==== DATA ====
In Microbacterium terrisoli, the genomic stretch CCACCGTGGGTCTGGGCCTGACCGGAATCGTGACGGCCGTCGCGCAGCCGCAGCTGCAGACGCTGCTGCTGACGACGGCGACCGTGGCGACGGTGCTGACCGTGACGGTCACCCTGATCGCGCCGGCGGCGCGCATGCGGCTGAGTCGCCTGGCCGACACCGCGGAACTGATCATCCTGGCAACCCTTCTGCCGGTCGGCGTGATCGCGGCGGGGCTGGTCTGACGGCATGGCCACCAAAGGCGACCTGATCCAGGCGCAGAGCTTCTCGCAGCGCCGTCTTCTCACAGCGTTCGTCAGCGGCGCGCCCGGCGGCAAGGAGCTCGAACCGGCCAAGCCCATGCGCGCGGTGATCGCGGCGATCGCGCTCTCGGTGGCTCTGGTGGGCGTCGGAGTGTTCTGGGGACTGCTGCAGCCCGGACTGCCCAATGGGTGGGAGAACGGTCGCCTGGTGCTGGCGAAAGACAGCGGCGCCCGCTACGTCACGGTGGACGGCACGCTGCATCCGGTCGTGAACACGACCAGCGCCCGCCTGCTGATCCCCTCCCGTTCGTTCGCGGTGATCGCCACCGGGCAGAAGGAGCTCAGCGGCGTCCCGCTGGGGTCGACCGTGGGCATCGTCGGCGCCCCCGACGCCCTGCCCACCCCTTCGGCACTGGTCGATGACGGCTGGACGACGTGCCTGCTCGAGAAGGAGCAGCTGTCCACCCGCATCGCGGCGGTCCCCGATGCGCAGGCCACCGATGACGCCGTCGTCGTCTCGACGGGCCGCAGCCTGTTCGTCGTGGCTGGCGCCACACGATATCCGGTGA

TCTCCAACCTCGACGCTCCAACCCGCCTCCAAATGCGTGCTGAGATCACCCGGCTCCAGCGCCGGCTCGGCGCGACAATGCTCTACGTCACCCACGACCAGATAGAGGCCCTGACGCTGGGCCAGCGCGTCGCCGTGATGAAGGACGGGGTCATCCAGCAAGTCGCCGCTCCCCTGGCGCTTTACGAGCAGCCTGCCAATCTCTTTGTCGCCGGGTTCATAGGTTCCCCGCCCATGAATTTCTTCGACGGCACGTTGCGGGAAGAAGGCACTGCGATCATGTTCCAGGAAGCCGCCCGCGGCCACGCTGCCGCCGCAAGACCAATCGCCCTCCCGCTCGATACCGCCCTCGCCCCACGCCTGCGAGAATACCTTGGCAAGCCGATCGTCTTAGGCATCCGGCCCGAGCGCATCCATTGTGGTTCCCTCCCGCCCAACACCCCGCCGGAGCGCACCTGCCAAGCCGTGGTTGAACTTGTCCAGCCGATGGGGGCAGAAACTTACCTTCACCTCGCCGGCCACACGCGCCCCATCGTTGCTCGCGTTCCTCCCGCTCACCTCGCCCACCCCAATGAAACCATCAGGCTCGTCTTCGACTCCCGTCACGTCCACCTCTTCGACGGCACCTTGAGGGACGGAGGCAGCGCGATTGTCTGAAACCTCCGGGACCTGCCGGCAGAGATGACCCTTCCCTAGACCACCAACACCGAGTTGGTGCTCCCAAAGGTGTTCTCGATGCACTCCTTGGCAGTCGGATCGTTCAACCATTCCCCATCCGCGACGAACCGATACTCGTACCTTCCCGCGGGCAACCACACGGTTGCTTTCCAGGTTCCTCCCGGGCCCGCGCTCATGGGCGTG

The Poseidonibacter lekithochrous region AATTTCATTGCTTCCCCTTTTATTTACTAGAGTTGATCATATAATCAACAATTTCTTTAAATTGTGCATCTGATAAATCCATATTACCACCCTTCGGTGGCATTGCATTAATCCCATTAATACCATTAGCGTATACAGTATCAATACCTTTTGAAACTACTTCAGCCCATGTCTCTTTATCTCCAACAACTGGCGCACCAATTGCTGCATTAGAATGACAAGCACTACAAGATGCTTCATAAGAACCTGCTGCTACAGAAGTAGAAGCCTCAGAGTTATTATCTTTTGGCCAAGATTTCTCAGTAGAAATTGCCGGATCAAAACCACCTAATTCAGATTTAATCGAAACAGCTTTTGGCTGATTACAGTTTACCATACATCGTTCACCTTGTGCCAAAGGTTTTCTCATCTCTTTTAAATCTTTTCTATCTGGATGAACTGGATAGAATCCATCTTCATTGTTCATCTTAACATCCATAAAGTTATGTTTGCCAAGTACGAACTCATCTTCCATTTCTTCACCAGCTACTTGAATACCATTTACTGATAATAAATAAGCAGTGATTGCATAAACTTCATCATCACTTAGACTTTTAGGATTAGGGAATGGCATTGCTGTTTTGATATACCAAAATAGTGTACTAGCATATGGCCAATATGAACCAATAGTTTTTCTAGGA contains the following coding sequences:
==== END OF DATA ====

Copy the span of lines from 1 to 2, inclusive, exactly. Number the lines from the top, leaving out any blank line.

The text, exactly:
In Microbacterium terrisoli, the genomic stretch CCACCGTGGGTCTGGGCCTGACCGGAATCGTGACGGCCGTCGCGCAGCCGCAGCTGCAGACGCTGCTGCTGACGACGGCGACCGTGGCGACGGTGCTGACCGTGACGGTCACCCTGATCGCGCCGGCGGCGCGCATGCGGCTGAGTCGCCTGGCCGACACCGCGGAACTGATCATCCTGGCAACCCTTCTGCCGGTCGGCGTGATCGCGGCGGGGCTGGTCTGACGGCATGGCCACCAAAGGCGACCTGATCCAGGCGCAGAGCTTCTCGCAGCGCCGTCTTCTCACAGCGTTCGTCAGCGGCGCGCCCGGCGGCAAGGAGCTCGAACCGGCCAAGCCCATGCGCGCGGTGATCGCGGCGATCGCGCTCTCGGTGGCTCTGGTGGGCGTCGGAGTGTTCTGGGGACTGCTGCAGCCCGGACTGCCCAATGGGTGGGAGAACGGTCGCCTGGTGCTGGCGAAAGACAGCGGCGCCCGCTACGTCACGGTGGACGGCACGCTGCATCCGGTCGTGAACACGACCAGCGCCCGCCTGCTGATCCCCTCCCGTTCGTTCGCGGTGATCGCCACCGGGCAGAAGGAGCTCAGCGGCGTCCCGCTGGGGTCGACCGTGGGCATCGTCGGCGCCCCCGACGCCCTGCCCACCCCTTCGGCACTGGTCGATGACGGCTGGACGACGTGCCTGCTCGAGAAGGAGCAGCTGTCCACCCGCATCGCGGCGGTCCCCGATGCGCAGGCCACCGATGACGCCGTCGTCGTCTCGACGGGCCGCAGCCTGTTCGTCGTGGCTGGCGCCACACGATATCCGGTGA

TCTCCAACCTCGACGCTCCAACCCGCCTCCAAATGCGTGCTGAGATCACCCGGCTCCAGCGCCGGCTCGGCGCGACAATGCTCTACGTCACCCACGACCAGATAGAGGCCCTGACGCTGGGCCAGCGCGTCGCCGTGATGAAGGACGGGGTCATCCAGCAAGTCGCCGCTCCCCTGGCGCTTTACGAGCAGCCTGCCAATCTCTTTGTCGCCGGGTTCATAGGTTCCCCGCCCATGAATTTCTTCGACGGCACGTTGCGGGAAGAAGGCACTGCGATCATGTTCCAGGAAGCCGCCCGCGGCCACGCTGCCGCCGCAAGACCAATCGCCCTCCCGCTCGATACCGCCCTCGCCCCACGCCTGCGAGAATACCTTGGCAAGCCGATCGTCTTAGGCATCCGGCCCGAGCGCATCCATTGTGGTTCCCTCCCGCCCAACACCCCGCCGGAGCGCACCTGCCAAGCCGTGGTTGAACTTGTCCAGCCGATGGGGGCAGAAACTTACCTTCACCTCGCCGGCCACACGCGCCCCATCGTTGCTCGCGTTCCTCCCGCTCACCTCGCCCACCCCAATGAAACCATCAGGCTCGTCTTCGACTCCCGTCACGTCCACCTCTTCGACGGCACCTTGAGGGACGGAGGCAGCGCGATTGTCTGAAACCTCCGGGACCTGCCGGCAGAGATGACCCTTCCCTAGACCACCAACACCGAGTTGGTGCTCCCAAAGGTGTTCTCGATGCACTCCTTGGCAGTCGGATCGTTCAACCATTCCCCATCCGCGACGAACCGATACTCGTACCTTCCCGCGGGCAACCACACGGTTGCTTTCCAGGTTCCTCCCGGGCCCGCGCTCATGGGCGTG